Annotating your novel -- what that actually means

Annotations are essential when it comes to senior-level English. In this article, we go through exactly how to perfect this art - from what annotating is, to why it is so important.

a month ago   •   4 min read

By KIS Academics
Photo by Salomé Watel / Unsplash

Preparing for senior level English can be tricky, especially when it comes to starting which involves several hurdles including reading and annotating your set text! Texts are often very dense and can be difficult to pick apart – especially if they are as lengthy as a novel. When you are asked to ‘annotate your novel’ , you may not know how or where to start, so here is a quick guide to help you annotate your English novel in the most efficient way possible so that you not only understand your content, but perhaps enjoy your text!

What does ‘annotate’ mean?

According to the Cambridge dictionary, annotating is “to add a short explanation or opinion to a text or image.” But, what does this really mean?! How do you take this definition and utilise it to annotate your own English text – in specific – a novel. Annotating a text in the context of high school English involves a few things – carefully reading your set text, taking note of the key themes and ideas present in your text, and taking note of small passages (with literary and form techniques) which allow your text to convey meaning. These notes can be inside the novel itself, or on a separate document if you prefer to keep your books untouched by pen, pencil and scribbles! Ensure that these notes are well thought out, in depth and not only contain your personal opinion, but the relation of your chosen section of the text to the themes and concepts of the novel itself.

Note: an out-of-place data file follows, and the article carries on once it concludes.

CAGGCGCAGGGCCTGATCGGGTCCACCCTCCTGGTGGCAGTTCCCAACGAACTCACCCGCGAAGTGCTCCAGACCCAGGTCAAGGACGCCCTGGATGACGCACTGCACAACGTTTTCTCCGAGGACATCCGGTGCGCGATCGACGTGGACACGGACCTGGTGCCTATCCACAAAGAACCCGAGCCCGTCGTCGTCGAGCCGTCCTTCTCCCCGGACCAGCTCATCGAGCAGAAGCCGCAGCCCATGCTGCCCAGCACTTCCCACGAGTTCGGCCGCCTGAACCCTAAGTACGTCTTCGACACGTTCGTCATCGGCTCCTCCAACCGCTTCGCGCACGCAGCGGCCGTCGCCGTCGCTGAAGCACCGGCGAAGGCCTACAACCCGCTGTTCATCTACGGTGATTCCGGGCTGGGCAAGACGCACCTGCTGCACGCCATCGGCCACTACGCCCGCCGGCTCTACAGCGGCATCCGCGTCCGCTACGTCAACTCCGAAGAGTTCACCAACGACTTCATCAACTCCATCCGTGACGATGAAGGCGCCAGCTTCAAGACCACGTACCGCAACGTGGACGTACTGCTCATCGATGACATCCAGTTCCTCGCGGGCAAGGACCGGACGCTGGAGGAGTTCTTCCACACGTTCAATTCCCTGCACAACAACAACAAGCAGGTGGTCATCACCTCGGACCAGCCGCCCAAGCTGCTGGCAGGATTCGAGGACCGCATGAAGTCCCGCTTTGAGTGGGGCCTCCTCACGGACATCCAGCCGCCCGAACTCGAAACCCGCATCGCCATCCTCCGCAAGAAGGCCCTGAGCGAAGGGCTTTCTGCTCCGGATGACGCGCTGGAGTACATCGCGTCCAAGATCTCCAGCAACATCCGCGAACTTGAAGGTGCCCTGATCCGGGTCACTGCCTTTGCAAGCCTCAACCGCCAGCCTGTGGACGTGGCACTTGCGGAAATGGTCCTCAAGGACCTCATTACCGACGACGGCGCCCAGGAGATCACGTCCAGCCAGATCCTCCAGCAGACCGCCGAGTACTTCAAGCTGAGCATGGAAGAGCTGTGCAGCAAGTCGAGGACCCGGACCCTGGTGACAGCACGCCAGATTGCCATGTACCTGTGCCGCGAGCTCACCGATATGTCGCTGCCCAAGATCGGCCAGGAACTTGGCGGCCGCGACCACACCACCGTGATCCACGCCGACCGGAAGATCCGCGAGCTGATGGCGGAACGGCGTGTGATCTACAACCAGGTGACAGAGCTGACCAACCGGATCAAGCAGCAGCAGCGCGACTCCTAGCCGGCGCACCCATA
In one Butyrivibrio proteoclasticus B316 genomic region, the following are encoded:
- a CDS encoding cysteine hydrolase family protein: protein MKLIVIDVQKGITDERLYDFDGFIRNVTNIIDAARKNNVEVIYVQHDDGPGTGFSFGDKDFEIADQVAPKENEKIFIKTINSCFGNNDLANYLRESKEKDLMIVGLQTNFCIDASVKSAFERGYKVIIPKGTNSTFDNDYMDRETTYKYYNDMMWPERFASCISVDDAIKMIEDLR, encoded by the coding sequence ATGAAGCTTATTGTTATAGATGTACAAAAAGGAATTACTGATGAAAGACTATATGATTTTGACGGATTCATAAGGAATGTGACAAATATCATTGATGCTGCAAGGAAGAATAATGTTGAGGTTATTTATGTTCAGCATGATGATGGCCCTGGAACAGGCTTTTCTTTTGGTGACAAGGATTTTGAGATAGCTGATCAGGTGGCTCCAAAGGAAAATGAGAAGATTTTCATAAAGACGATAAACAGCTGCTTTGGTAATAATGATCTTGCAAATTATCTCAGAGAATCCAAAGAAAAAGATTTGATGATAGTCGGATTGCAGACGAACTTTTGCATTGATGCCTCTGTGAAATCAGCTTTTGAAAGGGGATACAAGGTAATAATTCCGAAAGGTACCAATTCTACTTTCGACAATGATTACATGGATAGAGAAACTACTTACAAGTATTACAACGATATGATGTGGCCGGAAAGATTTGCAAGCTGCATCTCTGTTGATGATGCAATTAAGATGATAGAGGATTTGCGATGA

A good time to annotate your novel

You may be wondering – when do you begin to annotate a novel – when do you even start!? Well, it is always a good idea to start taking note of phrases or lines that spark your interest the first time you’re reading your novel! If you can’t seem to find any on the first read, that’s completely fine! No need to fret! After reading and digesting your novel for the first time, take some time to read through your novel again and highlight points that you believe will be of importance to the themes and ideas you will focus on during your study.

How do you know what to annotate?  


When reading a large text such as a novel, everything may seem as important as the other and it can be difficult to differentiate between what the most important sections are that need to be annotated. If you are struggling to find the most important pieces of information look for the following attributes in your quotes:

  • A mid length: you want to make sure that the quotes that you are taking notes of are of a ‘medium’ length – not too long that it takes up many sentences and not too short that it is only a few words. The quote that you choose should have enough content for it to be able to be well analysed, without it being too lengthy!